US Saber-Rattling Drills During Trump’s Asia-Pacific Visit
by Stephen Lendman (stephenlendman.org – Home – Stephen Lendman)
Three US carrier strike groups are involved, the Nimitz, Theodore Roosevelt and Ronald Reagan, a rare show of combined force in one part of the world at the same time outside of a war theater.
North Korea calls provocative US Asia-Pacific military exercises rehearsals for war, “criminal moves for igniting a war of aggression,” according to its state-run KCNA news agency.
On Monday, it accused the Trump administration of a possible “preemptive nuclear attack” on its territory, claiming a right to launch catastrophic war over nothing because no DPRK threat exists.
In late October, dozens of House members co-sponsored a “No Unconstitutional Strike Against North Korea Act” – meant to prevent Trump preemption without congressional approval.
His extreme hostility toward the DPRK appears megalomaniacal. It risks “reckless implementation,” said the KCNA.
Washington will bear full responsibility if war on the peninsula erupts. The risk is dangerously high.
The Japanese destroyer Inazuma will join the three US carrier strike groups in exercises, following separate drills in the Sea of Japan with Indian warships.
It’s unclear exactly when and where upcoming exercises will be held. Reuters said they’ll go on for three days. US officials didn’t disclose exact dates or location, adding:
“The Pentagon and the Navy’s Pacific Fleet declined comment on future operations.”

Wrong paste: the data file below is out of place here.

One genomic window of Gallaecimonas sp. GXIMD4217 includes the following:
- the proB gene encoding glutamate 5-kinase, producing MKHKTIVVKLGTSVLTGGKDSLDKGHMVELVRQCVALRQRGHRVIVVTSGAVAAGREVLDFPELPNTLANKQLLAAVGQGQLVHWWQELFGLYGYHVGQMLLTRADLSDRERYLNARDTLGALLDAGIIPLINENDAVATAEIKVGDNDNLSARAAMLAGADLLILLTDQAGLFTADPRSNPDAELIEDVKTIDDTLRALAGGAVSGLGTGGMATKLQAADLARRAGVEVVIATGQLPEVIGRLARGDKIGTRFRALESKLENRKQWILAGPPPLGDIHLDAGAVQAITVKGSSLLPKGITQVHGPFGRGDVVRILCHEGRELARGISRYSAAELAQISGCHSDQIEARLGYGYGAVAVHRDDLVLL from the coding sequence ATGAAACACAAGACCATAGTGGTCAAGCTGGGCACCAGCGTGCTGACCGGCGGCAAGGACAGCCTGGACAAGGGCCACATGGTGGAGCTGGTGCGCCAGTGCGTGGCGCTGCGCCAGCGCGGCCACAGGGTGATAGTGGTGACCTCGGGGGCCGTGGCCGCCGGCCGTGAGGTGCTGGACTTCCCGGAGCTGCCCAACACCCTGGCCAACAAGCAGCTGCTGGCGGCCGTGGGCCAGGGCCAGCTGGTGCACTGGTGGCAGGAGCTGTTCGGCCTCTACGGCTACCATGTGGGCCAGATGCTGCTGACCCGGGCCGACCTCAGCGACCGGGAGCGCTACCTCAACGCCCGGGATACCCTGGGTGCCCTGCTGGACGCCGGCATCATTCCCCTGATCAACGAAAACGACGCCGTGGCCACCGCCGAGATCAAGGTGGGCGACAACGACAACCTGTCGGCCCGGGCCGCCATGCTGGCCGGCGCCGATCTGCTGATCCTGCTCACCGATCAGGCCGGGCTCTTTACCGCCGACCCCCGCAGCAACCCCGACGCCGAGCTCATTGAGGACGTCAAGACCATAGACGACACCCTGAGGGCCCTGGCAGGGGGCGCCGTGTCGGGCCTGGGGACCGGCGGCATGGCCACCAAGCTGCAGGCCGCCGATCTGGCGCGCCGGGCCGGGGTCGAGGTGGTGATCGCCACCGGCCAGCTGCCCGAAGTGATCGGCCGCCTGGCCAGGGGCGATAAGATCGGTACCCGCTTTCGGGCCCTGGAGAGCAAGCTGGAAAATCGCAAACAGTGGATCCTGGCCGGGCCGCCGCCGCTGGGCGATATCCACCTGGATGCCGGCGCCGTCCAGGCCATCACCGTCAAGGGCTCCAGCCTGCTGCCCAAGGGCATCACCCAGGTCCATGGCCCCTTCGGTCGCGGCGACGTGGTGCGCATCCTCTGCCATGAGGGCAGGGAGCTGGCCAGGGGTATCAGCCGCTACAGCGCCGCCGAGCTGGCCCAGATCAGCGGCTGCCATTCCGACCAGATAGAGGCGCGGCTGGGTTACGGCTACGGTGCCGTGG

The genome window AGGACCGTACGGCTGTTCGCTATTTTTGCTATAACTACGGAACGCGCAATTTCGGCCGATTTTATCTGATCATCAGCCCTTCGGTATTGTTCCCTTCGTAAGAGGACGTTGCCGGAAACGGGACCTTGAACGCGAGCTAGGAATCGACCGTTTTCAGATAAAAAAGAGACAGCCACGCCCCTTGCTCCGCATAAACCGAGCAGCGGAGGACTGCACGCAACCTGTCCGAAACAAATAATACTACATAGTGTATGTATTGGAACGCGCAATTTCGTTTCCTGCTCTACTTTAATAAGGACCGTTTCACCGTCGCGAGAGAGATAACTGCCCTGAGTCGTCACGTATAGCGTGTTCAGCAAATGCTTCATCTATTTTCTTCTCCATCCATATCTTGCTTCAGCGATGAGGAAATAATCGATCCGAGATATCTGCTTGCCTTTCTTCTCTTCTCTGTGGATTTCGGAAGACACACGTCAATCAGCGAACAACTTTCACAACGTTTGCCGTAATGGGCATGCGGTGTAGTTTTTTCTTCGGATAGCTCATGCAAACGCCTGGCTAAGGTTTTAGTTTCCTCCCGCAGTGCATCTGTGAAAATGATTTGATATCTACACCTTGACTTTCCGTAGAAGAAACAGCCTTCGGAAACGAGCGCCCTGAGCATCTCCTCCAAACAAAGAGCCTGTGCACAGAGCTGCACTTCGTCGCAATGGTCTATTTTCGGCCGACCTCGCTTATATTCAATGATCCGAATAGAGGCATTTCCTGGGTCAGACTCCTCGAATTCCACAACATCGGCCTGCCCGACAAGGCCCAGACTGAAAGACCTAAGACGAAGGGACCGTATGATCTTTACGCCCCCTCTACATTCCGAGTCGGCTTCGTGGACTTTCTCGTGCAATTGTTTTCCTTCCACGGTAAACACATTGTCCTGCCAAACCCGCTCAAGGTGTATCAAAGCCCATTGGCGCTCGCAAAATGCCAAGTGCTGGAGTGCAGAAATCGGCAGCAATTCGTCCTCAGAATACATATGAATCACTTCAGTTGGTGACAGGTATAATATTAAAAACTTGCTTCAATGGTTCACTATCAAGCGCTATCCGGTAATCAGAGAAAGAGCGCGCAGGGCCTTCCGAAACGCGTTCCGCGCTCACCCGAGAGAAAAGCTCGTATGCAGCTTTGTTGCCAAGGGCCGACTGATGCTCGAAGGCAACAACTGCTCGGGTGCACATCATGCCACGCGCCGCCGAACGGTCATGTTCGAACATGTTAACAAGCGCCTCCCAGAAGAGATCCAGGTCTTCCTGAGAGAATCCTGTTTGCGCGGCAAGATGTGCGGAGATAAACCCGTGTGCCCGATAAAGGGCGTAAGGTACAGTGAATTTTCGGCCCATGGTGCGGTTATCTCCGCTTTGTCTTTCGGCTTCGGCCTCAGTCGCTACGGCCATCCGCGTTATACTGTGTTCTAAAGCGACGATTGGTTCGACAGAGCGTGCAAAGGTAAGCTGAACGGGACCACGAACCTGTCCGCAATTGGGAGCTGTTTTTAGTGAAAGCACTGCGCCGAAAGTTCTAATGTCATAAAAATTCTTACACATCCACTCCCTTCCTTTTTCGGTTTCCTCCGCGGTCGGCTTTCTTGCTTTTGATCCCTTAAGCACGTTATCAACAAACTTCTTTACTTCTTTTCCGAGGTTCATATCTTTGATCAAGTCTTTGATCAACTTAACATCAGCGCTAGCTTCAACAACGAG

In Tokyo before heading to South Korea, Trump again said the “era of strategic patience” with Pyongyang is over.
Three US carrier strike groups engaged in saber-rattling exercises together send a clear message of possible preemptive war if the DPRK won’t abandon its nuclear and ballistic missile programs.
Belligerent threats from Washington, along with provocative saber rattling, make Pyongyang more determined to press on with its weapons development, its best chance to deter US aggression.
China is justifiably concerned, Xi certain to stress it during Trump’s visit. Foreign Ministry spokeswoman Hua Chunying commented on heightened tensions, saying:
“All relevant sides should exercise restraint, avoid irritating each other, dedicate themselves to lowering the tense situation on the peninsula, and at the same time make positive efforts to get the North Korean nuclear issue back on a track to a resolution via talks as soon as possible.”
Trump rejects diplomacy, the only viable solution, suggesting he may choose a military option instead. He lied claiming a North Korean threat when none exists.
With America at war in multiple theaters, will the Korean peninsula be the next one? If so, it could erupt any time without warning.
My newest book as editor and contributor is titled “Flashpoint in Ukraine: How the US Drive for Hegemony Risks WW III.”